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Chapter XIX.

THOSE philosophers who entertain the opinion that the world had an original do likewise assert that all animals are generated and corruptible. The followers of Epicurus, who gives an eternity to the world, affirm the generation of animals ariseth from the various permutation of parts mutually among themselves, for they are parts of this world. With them Anaxagoras and Euripides concur:
For nothing dies,
But different changes give their various forms.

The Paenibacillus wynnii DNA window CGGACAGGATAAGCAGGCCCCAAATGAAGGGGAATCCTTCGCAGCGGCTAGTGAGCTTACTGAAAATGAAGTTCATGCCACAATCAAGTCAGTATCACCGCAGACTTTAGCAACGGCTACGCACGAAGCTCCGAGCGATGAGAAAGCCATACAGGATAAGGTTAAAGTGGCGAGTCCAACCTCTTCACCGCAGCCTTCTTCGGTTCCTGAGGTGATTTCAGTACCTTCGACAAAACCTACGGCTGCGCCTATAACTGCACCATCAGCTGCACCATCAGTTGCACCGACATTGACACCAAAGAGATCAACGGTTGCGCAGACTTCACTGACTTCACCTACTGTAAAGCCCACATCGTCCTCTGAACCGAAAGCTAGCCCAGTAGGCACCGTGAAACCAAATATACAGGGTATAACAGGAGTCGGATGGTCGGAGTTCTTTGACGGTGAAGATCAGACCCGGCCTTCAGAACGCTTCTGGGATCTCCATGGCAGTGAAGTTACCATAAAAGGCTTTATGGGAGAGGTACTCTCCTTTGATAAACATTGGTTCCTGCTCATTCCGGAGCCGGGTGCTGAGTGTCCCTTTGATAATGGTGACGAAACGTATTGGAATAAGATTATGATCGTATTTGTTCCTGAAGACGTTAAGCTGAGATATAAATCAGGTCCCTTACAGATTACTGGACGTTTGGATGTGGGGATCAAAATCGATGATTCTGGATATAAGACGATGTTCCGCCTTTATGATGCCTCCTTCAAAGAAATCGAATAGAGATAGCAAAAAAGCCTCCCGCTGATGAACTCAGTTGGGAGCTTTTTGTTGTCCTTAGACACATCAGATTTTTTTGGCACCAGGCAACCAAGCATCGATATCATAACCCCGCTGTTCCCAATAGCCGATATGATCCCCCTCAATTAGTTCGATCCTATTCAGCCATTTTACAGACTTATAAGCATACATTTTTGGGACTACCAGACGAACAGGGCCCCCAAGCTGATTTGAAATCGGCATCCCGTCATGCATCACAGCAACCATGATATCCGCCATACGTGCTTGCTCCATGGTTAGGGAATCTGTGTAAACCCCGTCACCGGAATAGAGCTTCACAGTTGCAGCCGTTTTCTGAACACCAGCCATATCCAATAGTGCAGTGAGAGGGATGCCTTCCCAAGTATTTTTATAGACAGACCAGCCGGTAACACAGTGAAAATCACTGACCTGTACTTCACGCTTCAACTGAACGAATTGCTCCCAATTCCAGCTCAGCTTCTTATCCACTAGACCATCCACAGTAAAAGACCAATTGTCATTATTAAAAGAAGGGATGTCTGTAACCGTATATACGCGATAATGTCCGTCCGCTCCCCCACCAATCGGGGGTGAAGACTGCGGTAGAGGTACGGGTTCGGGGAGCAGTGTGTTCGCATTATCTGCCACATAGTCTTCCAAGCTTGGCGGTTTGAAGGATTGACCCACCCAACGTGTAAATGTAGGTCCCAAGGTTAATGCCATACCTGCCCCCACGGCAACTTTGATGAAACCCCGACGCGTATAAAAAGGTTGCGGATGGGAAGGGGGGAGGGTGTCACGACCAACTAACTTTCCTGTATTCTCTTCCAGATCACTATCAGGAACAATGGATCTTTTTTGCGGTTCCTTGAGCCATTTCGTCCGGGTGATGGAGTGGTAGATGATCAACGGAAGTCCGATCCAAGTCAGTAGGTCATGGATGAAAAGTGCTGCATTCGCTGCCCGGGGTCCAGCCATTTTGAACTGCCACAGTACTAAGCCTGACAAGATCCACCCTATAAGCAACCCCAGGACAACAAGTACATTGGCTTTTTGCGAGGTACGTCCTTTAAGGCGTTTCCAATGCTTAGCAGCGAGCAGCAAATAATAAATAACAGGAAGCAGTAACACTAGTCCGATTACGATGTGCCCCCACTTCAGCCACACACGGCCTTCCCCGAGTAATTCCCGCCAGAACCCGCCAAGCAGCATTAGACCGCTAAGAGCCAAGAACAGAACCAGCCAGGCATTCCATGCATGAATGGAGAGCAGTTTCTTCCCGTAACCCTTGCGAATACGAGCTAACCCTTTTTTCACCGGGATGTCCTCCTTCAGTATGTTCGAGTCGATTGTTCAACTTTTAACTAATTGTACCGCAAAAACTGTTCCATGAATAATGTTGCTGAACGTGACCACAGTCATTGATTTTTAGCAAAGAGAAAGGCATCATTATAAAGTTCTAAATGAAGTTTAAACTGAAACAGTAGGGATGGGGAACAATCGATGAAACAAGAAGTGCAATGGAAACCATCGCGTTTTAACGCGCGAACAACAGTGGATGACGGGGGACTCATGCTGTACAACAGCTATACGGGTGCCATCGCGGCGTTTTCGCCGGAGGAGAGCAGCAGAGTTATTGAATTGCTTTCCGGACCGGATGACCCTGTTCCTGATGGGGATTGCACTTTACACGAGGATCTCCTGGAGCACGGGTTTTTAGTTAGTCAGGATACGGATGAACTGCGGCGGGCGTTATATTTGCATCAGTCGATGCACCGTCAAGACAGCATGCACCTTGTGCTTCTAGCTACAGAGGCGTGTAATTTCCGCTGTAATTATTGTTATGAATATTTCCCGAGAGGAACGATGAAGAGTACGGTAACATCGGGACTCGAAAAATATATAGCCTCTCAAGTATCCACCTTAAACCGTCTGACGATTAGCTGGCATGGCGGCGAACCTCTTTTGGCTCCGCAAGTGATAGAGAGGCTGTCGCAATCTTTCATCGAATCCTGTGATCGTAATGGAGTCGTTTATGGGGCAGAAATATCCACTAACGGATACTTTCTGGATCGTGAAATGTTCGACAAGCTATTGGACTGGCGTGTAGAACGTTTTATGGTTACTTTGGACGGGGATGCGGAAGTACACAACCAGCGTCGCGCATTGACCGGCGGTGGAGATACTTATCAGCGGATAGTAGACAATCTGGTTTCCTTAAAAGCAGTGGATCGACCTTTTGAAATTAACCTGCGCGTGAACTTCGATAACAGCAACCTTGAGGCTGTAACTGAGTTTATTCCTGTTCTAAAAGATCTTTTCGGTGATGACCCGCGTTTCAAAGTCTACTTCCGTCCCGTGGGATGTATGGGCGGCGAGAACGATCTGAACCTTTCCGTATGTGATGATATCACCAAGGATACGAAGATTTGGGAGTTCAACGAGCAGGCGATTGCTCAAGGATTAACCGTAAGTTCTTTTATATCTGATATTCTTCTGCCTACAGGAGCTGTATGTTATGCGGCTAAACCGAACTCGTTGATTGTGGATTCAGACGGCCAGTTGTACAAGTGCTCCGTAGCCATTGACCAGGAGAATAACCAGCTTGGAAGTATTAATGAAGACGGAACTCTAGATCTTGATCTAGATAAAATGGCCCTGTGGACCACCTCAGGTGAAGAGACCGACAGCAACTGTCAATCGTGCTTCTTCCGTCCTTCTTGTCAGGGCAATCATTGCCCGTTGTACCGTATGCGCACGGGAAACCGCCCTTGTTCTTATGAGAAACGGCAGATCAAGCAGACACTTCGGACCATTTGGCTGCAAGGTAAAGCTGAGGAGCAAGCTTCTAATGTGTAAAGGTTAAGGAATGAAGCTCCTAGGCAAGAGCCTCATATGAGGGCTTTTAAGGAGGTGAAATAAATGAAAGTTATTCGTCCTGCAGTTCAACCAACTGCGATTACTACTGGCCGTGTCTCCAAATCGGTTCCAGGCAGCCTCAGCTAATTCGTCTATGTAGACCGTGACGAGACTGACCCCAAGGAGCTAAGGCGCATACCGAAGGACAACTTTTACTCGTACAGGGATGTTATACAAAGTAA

Anaximander's opinion is, that the first animals were generated in moisture, and were enclosed in bark on which thorns grew; but in process of time they came upon dry land, and this thorny bark with which they were covered being broken, they lived for a short space of time. Empedocles says, that the first generation of animals and plants was by no means completed, for the parts were disjoined and would not admit of a union; the second preparation for their being generated was when their parts were united and appeared in the form of images; the third preparation for generation was when their parts mutually amongst themselves gave a being to one another; the fourth, when there was no longer a mixture of similar elements (like earth and water), but a union of animals among themselves,—in some the nourishment being made [p. 187] dense, in others female beauty provoking a lust of spermatic motion. All sorts of animals are discriminated by their proper temperament and constitution; some are carried by a proper appetite and inclination to water; some, which partake of a more fiery quality, to breathe in the air; those that are heavier incline to the earth; but those animals whose parts are of a just and equal temperament are fitted equally for all places.

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